Aself-taught wildlife photographer, Dhritiman Mukherjee’s love for nature photography has taken him extensively across the world. Between February and December this year, he will make a series of trips into the Himalayas for his latest project, #100DaysInHimalayas. He is the winner in the wildlife category of Nature’s Best Windland Smith Rice International Awards Competition 2014, USA.
Dhritiman admits his love for outdoor adventure, travel and nature fuelled his interest in nature and wildlife photography. He says, “The early days of my life were spent like a free bird. Playing for long hours in fields, climbing and hanging from trees, swimming in nearby ponds and jumping into water from a height, were what I liked to do most. My parents were not insistent about my being the best student in class; rather, they wanted their son to be a free-spirited, good human-being.”
It was after he finished school that Dhritiman found his true calling. “After I finished school, I started rock-climbing, trekking and mountaineering, and about five years later, I started photographing birds. I realised I couldn’t do a job which would take me away from the life I loved. I wanted to be amidst nature and decided to make nature photography as my full-time profession.”
Dhritiman offers a very logical explanation as to how he locates his subject. “Once I decide on a subject or place, I try to get all possible information available online, through books or from experts and the local people. In the field, there are always clues about the presence of a particular animal. For me, it’s a pure science. It doesn’t work always, but it’s the best way for me to find an animal.”
Despite having travelled extensively across the globe, Dhritiman is hesitant to name any one location as being the most beautiful. “Beauty is a subjective word. I can’t compare two places, because there are no parameters. I have enjoyed several places in the Himalayas, just as I love the sand dunes of the Thar Desert. I was thrilled when I flew with a parasuit over the Brahmaputra Valley. Equally beautiful are the rainforests of Madagascar or Papua,” he says.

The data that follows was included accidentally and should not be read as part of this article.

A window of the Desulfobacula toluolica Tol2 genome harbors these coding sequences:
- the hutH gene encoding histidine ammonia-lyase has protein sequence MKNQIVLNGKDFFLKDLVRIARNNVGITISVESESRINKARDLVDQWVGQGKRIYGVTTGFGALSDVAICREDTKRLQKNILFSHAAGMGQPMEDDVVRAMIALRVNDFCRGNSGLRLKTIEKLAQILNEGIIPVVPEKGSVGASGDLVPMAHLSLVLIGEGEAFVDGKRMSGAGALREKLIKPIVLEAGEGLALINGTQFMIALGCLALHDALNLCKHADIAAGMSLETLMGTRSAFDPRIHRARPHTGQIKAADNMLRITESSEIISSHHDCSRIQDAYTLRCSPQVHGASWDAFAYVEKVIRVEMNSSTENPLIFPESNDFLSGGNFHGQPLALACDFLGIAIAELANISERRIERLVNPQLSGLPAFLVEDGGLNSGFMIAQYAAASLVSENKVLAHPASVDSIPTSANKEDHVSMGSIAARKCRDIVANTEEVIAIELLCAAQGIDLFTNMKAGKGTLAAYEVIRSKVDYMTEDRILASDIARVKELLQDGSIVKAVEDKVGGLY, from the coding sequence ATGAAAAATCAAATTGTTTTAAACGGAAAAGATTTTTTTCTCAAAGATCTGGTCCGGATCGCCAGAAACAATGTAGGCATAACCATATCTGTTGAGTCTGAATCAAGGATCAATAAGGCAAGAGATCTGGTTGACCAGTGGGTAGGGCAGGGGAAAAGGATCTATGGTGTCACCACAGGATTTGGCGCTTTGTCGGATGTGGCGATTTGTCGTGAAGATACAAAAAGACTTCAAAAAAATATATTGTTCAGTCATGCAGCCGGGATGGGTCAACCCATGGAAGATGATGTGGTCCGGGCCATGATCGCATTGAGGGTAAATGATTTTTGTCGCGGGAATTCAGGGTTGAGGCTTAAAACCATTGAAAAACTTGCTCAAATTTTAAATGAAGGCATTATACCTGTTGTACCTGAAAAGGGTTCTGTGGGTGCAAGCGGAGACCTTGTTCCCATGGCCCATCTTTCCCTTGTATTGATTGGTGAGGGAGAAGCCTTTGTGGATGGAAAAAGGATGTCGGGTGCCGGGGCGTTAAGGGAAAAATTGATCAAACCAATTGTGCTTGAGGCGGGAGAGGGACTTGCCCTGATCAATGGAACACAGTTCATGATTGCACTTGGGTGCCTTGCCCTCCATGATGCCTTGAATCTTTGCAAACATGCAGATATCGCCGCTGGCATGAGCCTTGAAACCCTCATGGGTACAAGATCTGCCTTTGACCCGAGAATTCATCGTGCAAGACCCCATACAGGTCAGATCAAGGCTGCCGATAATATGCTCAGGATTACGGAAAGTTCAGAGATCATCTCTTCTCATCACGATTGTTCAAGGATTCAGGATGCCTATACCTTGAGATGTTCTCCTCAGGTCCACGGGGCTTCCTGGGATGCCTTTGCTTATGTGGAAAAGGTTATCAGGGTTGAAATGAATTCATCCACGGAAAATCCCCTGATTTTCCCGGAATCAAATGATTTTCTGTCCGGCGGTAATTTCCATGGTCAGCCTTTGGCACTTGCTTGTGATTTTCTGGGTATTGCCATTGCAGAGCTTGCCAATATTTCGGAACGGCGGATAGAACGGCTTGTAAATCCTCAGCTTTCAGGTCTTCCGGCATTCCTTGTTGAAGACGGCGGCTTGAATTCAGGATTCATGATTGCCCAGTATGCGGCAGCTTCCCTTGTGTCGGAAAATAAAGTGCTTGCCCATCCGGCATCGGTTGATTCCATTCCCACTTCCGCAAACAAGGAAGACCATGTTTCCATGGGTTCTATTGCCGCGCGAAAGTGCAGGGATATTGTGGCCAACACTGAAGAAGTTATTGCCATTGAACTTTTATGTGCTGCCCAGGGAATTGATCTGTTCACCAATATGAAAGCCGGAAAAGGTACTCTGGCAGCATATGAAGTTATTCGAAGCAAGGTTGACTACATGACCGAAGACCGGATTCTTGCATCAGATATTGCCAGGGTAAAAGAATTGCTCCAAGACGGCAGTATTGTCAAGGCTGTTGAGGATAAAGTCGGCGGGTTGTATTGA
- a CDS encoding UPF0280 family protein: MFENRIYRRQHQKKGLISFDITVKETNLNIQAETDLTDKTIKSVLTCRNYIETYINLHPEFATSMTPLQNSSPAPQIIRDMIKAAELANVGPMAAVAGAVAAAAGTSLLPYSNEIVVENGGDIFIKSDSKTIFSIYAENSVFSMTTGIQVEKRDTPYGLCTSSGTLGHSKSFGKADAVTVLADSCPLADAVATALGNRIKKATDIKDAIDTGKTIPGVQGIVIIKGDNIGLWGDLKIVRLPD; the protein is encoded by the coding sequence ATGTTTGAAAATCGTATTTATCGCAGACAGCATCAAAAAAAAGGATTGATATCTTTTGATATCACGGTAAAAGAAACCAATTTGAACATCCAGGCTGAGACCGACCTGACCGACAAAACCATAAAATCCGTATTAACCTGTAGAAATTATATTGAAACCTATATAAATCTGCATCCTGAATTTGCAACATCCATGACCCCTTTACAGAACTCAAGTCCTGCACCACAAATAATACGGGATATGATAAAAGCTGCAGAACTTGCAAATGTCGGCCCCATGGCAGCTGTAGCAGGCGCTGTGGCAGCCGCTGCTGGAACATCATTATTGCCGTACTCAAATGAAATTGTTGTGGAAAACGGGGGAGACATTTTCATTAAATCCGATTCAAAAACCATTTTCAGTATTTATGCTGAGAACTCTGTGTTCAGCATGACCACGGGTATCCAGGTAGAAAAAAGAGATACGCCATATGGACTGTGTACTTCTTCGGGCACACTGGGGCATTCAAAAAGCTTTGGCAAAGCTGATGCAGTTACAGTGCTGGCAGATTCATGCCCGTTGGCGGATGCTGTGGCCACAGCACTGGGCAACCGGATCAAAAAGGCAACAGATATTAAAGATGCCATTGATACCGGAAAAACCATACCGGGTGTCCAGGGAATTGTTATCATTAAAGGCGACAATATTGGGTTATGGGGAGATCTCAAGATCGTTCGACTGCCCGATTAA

Dhritiman admits that picking a photography location depends on what he wants to photograph. “Every place has its own character and gives something to the photographer. This heterogeneity or diversity is what makes the earth so beautiful. In India, I would pick Kaziranga National Park as it has a tremendous biodiversity.”
For Dhritiman, every experience is unique. On sometimes ‘missing’ a shot, he says, “There is no negativity or hyper excitement. It’s an enriching journey through our beautiful natural world. There is no desire or competitive goal. Not getting something is a part of the journey.”
He says his choice of gear depends on what he is going to shoot. “I do wildlife in different conditions. Sometimes I need to climb or fly, I do under water, ice diving, etc., and all have their own need of gear.”
Danger is also an inherent part of the photographer’s work. Recounting some of his experiences, Dhritiman says, “Most of the time, wild animals are not dangerous as long as we do not enter their personal space or provoke them. I have photographed dangerous species like the Bull Shark, Oceanic White Tip or Tiger Shark from four inches away, and it was fine. I have been charged at by rhinos, elephants or passed through bad weather in the mountains. I have even dived under the frozen White Sea in the Russian Arctic. But all these situations never gave me a sense of danger. I feel I am blessed to have witnessed the other side of nature.”